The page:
NEW INFORMATICS CERTIFICATE PROGRAM INCORPORATES TECHNOLOGY INTO NURSING CARE
Information management isnt the first thing that springs to mind when the nursing field is mentioned, but it plays a vital role in the proper care of patients. Prompted by the increasing use of new technologies to keep track of the myriad data each patient generates, the College of Nursing developed a certificate program in informaticsa blend of computer, information, and nursing sciences that maximizes a nurses ability to keep patients healthy.
The state Department of Education recently approved a proposal for the graduate program, which is being developed by professors Eileen Lantier and Bobbie Harris. "Its important that students understand how information and computer sciences can interface with nursing science to provide better care for clients," Lantier says, "whether that involves teaching clients to take care of themselves, helping them evaluate their own health, or providing supportive care in an institution or hospital."
In addition to viewing interaction with clients from a therapeutic standpoint, Lantier says, nursing students should intuitively consider the importance of gathering data on those clients. "Nurses may collect 400 different data pointspieces of informationabout their patients in a day," she says. "We can take those data points and process them, through computer and information sciences, to answer such questions as which particular nursing strategies were most helpful, which were not helpful, and why."
Lantier says once the informatics program is implemented, it will deal with the basics of information technology, preparing nurses to both use and develop information systems. "I look at nursing informatics from two fronts," she says. "One is how we prepare beginning nurses to enter the health care domain with strong technological skills. The other is using technology as a tool in educationa way to involve students right away with the notion that technology is part of everyday life." Lantier does this in her current undergraduate classes, where students read the online version of The Washington Post health section for four weeks, selecting three interesting topics each week. They then choose three of those topics and research them through medical journals. "It engages students in the world of information, and they see what the general public is reading about, what the health concerns are," Lantier says. "These are the issues citizens want information on and nurses need to be informed about." Lantier also uses electronic bulletin boards for her classes, allowing students to post messages that can be read by all. E-mail is used for those concerns best addressed in private.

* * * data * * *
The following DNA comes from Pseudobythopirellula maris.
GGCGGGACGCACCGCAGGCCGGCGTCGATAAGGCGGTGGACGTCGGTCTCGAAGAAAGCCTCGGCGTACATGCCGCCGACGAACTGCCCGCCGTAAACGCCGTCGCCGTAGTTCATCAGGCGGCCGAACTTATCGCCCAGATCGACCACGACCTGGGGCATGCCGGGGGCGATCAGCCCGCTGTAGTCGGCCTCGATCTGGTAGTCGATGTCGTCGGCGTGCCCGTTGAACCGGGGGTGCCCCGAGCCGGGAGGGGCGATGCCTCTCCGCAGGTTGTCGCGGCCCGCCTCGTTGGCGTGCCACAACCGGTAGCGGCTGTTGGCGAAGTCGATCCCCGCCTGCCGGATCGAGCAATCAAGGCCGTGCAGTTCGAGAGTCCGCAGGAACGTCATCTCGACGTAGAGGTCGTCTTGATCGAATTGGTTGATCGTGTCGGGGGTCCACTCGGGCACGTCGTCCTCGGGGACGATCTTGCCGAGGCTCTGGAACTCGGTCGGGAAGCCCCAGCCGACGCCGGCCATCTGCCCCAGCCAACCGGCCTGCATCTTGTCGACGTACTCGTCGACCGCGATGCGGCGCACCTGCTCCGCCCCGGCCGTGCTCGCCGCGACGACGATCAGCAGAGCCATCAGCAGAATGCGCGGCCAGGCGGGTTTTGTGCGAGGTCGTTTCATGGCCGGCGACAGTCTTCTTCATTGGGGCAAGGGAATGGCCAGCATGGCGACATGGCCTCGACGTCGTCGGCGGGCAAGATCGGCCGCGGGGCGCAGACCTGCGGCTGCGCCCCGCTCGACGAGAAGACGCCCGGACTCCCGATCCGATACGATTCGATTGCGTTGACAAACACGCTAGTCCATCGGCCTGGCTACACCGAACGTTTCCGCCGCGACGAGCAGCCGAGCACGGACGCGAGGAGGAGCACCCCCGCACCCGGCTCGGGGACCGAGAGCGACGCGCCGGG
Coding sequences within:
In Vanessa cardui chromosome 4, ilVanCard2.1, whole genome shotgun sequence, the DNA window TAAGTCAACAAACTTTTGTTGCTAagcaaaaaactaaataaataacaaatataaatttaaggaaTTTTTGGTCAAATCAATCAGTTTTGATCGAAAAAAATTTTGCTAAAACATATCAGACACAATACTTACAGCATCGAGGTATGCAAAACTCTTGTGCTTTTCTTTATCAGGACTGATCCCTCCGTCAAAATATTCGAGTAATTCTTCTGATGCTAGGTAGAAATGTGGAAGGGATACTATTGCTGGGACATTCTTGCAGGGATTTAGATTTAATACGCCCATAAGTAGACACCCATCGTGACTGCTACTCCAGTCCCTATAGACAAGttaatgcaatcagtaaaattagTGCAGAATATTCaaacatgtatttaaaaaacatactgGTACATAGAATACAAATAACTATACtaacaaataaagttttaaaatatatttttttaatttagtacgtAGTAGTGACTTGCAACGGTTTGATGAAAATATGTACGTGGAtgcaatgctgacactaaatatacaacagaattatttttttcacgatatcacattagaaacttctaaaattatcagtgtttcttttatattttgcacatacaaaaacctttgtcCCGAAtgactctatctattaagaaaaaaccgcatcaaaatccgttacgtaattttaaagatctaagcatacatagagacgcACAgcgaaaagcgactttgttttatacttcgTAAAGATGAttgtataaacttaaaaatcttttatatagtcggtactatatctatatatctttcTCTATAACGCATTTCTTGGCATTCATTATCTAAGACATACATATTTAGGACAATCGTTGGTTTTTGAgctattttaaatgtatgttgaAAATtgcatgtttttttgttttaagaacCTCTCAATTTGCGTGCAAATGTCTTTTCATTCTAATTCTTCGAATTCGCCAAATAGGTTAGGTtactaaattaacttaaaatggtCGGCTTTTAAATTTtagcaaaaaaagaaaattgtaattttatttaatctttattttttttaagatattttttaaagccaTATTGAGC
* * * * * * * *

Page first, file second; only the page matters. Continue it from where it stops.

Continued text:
Using such technologies may be second nature for avid computer users, but not necessarily for nursing students, she adds. "Anybody can use a computer, but the important thing is, how can it help you as a nurse? And how can you translate that into better care, better preparedness, when you interact with the public?"